From Foreign Policy In Focus (link):
The image of China in the Western press is less the dragon of the Celestial Kingdom than J.R.R Tolkien‘s Smaug, a beast of enormous strength and cunning, ravaging oil markets in Africa, copper ore in South America, and uranium deposits in Australia. “The world begins to feel the dragon’s breath on its back,” intones the Financial Times.
Even dismissing the media’s hyperbole, the creature is impressive. Since 1990, its exports have climbed 1,200%. Each year it turns out twice as many engineers as the United States. Its central bank has $710 billion in currency reserves. Its growth rate was 10.2% last quarter and has averaged 9.8% for the past 12 years. It has the biggest mall in the world.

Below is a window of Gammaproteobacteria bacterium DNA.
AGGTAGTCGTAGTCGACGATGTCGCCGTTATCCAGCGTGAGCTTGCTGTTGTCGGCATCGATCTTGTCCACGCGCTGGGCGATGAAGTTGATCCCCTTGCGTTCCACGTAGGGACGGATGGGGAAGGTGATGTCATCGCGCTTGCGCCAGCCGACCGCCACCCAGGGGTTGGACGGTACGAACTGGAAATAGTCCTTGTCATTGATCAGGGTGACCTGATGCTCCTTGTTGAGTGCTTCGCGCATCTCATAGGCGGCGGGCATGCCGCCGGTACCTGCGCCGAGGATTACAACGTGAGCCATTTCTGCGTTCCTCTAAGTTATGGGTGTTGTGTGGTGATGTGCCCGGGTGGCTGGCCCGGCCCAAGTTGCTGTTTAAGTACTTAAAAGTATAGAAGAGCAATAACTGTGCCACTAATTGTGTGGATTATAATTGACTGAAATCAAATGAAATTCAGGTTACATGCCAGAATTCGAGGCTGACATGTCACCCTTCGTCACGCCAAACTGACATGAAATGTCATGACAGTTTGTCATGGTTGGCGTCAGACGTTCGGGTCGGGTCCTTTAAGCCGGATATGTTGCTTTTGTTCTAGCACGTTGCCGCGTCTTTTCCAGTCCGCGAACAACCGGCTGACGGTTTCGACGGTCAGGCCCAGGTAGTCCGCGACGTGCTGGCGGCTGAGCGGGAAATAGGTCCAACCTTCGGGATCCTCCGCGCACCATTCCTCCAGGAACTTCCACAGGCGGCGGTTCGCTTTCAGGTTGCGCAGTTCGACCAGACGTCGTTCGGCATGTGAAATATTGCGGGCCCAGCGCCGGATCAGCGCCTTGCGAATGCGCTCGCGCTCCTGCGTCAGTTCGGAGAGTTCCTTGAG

The capitalist dragon has created great wealth and lifted hundreds of millions out of poverty. But the Chinese leadership is discovering a downside to this narrative, one that is generating a growing social crisis for a huge section of the population.
For all its vaunted power, the dragon is troubled.